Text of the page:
You should refer it to the Malta Legal Aid offices: https://justice.gov.mt/mt/legalaidmalta/Pages/contact.aspx
The applicant for the legal aid service will be formally informed by an SMS notification, telephone, letter or e-mail whether the application for the benefit of legal aid has been approved in accordance with the needs of each applicant. The applicant will be informed of the name of the lawyer and the legal procurator and of their mobile number.
If the applicant qualifies for legal aid, he/she will be informed of the name of the lawyer and legal procurator assigned to assist in the proceedings. It is the duty of the applicant to communicate with the lawyer assigned to him/her in order to fix an appointment to discuss the case and follow the initiated proceedings.
Once the application has been approved, the applicant is assigned a lawyer and a legal procurator whose name appears on the list available to the Court and whose name is next in the roster. If the applicant, for any valid reason, wishes to replace the lawyer with another lawyer who comes up next in the roster, it will be necessary to file an application in Court. It is only by means of a court decree that a legal aid lawyer can be replaced.
Legal aid to the applicant covers court costs. Accordingly, the applicant is exempted from paying fees or providing a guarantee for costs.
If the applicant wins his/her action in the lawsuit, he/she will have to pay the expenses of the lawyer, the legal procurator, the curators, the arbitrators and the experts (if any) from the amount he receives or from the proceeds of the sale by auction of immovable or movable property under the judgment without prejudice to his/her right to be reimbursed by any third party who may have been ordered to pay such costs.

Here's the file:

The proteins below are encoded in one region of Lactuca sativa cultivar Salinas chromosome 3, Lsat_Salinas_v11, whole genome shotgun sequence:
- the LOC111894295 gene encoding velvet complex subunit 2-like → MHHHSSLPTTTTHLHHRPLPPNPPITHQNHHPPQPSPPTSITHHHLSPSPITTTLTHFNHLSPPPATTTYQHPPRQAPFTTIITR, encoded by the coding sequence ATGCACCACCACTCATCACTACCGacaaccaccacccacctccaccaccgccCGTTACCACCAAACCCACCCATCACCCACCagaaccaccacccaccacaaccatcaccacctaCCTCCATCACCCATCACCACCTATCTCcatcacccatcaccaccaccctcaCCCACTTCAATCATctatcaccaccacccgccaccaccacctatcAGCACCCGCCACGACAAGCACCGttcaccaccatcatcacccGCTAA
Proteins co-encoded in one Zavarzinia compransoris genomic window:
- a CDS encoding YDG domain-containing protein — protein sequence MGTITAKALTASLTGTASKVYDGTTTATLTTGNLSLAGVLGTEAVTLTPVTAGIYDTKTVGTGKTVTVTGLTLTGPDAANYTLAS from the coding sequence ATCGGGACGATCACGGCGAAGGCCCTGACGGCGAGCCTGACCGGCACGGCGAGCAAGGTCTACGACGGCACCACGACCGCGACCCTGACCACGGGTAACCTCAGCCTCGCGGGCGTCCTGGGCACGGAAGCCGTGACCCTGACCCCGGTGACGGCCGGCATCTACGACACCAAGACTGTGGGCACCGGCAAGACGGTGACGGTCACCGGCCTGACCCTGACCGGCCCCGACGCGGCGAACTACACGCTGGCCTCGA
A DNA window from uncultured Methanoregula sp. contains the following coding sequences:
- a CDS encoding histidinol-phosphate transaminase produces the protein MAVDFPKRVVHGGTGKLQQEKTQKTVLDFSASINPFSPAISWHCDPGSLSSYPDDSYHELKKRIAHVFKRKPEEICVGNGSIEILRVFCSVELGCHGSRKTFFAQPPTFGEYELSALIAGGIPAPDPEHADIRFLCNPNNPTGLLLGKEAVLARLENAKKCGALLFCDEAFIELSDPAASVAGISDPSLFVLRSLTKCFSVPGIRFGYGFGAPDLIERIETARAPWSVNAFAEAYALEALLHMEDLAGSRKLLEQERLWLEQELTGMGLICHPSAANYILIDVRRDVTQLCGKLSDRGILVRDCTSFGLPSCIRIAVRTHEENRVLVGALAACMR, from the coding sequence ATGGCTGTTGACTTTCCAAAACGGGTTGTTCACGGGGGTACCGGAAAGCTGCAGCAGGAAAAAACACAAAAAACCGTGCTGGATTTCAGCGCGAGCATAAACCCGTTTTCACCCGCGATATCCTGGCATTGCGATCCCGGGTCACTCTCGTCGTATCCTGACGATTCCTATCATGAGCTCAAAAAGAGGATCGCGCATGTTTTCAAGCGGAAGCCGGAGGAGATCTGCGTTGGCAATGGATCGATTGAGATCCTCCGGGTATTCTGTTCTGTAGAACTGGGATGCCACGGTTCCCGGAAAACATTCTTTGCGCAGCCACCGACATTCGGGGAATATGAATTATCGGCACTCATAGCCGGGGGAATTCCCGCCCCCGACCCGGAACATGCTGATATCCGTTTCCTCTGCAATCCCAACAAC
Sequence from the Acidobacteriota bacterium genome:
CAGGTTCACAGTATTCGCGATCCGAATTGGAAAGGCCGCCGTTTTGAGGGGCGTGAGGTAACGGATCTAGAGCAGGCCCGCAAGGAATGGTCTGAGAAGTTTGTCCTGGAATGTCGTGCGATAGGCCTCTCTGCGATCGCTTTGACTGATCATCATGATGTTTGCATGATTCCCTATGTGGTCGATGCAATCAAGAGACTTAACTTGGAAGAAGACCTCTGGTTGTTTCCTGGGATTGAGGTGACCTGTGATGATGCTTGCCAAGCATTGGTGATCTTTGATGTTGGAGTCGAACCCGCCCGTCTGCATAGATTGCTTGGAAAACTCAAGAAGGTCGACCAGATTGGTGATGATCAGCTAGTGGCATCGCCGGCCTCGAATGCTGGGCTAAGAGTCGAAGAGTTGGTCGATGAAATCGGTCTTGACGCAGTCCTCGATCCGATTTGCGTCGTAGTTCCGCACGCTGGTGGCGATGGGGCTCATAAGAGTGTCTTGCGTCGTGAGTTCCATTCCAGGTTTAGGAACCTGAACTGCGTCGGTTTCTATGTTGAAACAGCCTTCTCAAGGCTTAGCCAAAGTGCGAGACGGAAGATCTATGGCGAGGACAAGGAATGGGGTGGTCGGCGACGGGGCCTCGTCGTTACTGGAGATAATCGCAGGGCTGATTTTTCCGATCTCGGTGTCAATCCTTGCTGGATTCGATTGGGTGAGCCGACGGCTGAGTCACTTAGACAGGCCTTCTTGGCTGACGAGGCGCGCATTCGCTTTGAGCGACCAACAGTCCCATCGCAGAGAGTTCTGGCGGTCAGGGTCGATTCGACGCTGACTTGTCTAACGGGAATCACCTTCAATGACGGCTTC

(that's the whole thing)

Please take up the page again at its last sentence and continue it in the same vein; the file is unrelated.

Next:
In Malta, the concept of partial legal aid service does not apply. This means that either the applicant has full legal aid service or the request for legal aid is rejected. If the party receiving legal aid is ordered to pay the costs of the proceedings, the Registrar of Civil Courts and Tribunals will not be able to claim reimbursement of the registry fees from the winning party.
If the applicant qualifies for legal aid, he/she will be entitled to legal aid assistance at all levels, including legal assistance in the courts of appeal.
If it is proved to the Court that during the time the applicant benefited from legal aid, he/she was aware that he/she was in possession of more capital or income than that established by law in order to benefit from legal aid, or that during the hearing of the case the applicant was aware that his/her income had increased to more than that established by law, and he/she did not report this, the Court may find the applicant in contempt of court. Proceedings for perjury may also be initiated against the applicant.
In both cases, the applicant will be liable for all the costs of the case in the same way as if he/she did not benefit from legal aid.
There is no appeal against the decision rejecting a request for legal aid. However, if the report made by the Legal Aid Advocate is not in favour of the applicant, the Civil Court shall examine the report, giving the parties an opportunity to make submissions before deciding whether to accept the negative report or whether to reject the report and admit the party to the claim.